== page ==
In a much anticipated move this week, Amazon (NASDAQ:AMZN) released Lady Gaga’s second studio album, “Born This Way” for ninety nine cents ($.99), through its online “digital download” service.
The pop-icon’s entire album was offered at the cost of just a single song purchase on competitor Apple’s (NASDAQ:AAPL) iTunes. iTunes also sold the new album to the digital market, but asked for a much steeper price of $11.99.
Initially the promotion was only slated to run for for one day (Monday), but demand was so high that Amazon servers experienced trafficking problems and stream delays, hindering some customers from purchasing the album. Yesterday Amazon decided to renew its offer to customers, and once again sales were wildly impressive. “Born This Way” is expected to sell over one million copies in the week of its initial release, the first album to do so since 2005, thanks in large part to promotional efforts from Amazon and other online retailers. Amazon reportedly sold over 200,000 copies of the album through its offers.
One Amazon (NASDAQ:AMZN) representative commented on the Gaga sales, saying, “[that was] the largest amount of interest we have ever seen for an album in just one day.”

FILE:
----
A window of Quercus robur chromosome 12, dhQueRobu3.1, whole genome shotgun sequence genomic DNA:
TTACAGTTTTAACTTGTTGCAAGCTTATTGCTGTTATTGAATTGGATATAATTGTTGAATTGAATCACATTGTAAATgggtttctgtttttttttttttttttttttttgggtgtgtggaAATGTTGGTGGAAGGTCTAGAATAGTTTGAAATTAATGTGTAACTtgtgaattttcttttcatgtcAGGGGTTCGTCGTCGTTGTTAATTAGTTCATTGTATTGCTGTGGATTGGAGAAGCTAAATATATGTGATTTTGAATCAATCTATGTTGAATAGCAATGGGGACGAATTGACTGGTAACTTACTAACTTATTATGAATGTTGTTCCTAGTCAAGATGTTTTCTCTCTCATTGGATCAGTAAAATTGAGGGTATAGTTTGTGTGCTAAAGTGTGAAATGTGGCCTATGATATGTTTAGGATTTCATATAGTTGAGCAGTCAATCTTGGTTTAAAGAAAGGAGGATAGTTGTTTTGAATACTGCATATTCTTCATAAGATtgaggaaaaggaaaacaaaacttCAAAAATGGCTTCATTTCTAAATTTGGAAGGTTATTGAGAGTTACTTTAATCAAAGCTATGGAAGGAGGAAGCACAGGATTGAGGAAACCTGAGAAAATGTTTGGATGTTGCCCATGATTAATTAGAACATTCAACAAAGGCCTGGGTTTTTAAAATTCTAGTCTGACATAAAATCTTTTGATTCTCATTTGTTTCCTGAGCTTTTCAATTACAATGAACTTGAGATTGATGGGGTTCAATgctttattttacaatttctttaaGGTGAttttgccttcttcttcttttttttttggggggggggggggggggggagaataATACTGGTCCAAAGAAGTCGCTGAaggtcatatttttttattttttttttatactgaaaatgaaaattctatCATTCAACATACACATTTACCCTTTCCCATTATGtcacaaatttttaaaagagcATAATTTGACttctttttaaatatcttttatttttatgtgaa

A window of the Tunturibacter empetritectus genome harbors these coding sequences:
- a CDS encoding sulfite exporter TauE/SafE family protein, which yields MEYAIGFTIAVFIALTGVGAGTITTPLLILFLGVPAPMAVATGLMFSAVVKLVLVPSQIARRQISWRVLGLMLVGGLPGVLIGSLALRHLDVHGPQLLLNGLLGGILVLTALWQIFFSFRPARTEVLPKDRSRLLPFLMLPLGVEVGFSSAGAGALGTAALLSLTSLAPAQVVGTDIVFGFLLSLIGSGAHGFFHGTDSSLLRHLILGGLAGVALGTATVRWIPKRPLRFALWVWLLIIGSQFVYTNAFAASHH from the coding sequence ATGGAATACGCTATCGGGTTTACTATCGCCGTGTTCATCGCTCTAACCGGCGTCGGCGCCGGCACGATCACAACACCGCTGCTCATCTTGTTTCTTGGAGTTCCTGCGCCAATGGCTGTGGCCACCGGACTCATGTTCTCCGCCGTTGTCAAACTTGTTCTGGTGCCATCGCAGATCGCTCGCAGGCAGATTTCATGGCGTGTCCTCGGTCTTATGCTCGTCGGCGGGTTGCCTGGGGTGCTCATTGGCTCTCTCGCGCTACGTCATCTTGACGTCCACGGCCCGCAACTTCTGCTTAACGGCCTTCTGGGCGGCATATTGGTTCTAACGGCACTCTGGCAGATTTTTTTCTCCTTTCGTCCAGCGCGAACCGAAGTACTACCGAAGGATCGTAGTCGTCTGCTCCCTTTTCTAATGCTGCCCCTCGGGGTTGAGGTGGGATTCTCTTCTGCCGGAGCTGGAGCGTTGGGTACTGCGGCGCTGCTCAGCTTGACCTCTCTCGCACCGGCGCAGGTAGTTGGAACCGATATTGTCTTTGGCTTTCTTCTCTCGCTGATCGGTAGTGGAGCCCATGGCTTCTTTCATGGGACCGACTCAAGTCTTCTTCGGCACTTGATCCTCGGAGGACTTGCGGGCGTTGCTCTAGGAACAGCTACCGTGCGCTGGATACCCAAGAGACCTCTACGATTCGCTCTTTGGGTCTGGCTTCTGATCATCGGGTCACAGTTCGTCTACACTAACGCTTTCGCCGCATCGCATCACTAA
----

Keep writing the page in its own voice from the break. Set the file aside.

Many speculate that the move from Amazon comes as part of a long-waged campaign to break into Apple’s (NASDAQ:AAPL) stranglehold on the market share for digital music downloads. The move was certainly not profitable for Amazon, as the company will take an estimated 1.2 million dollar loss from the promo. Bloggers are reporting that this is due to a wholesale deal Amazon brokered with Universal Records in which it agreed to pay $7 per copy of the album. Offering the album via digital download at $.99 represented a loss of $6 per copy for the digital retailer, leading many to question the strategic savvy of the move.
Unless Amazon (NASDAQ:AMZN) can prove to stockholders that it won a coup over Apple by snatching a chunk of the iTunes market-share, the move may be remembered as a monumental marketing blunder. With Amazon’s profits down 33% in the first quarter, some might question how much more cash they can bleed before investors start to raise concerns.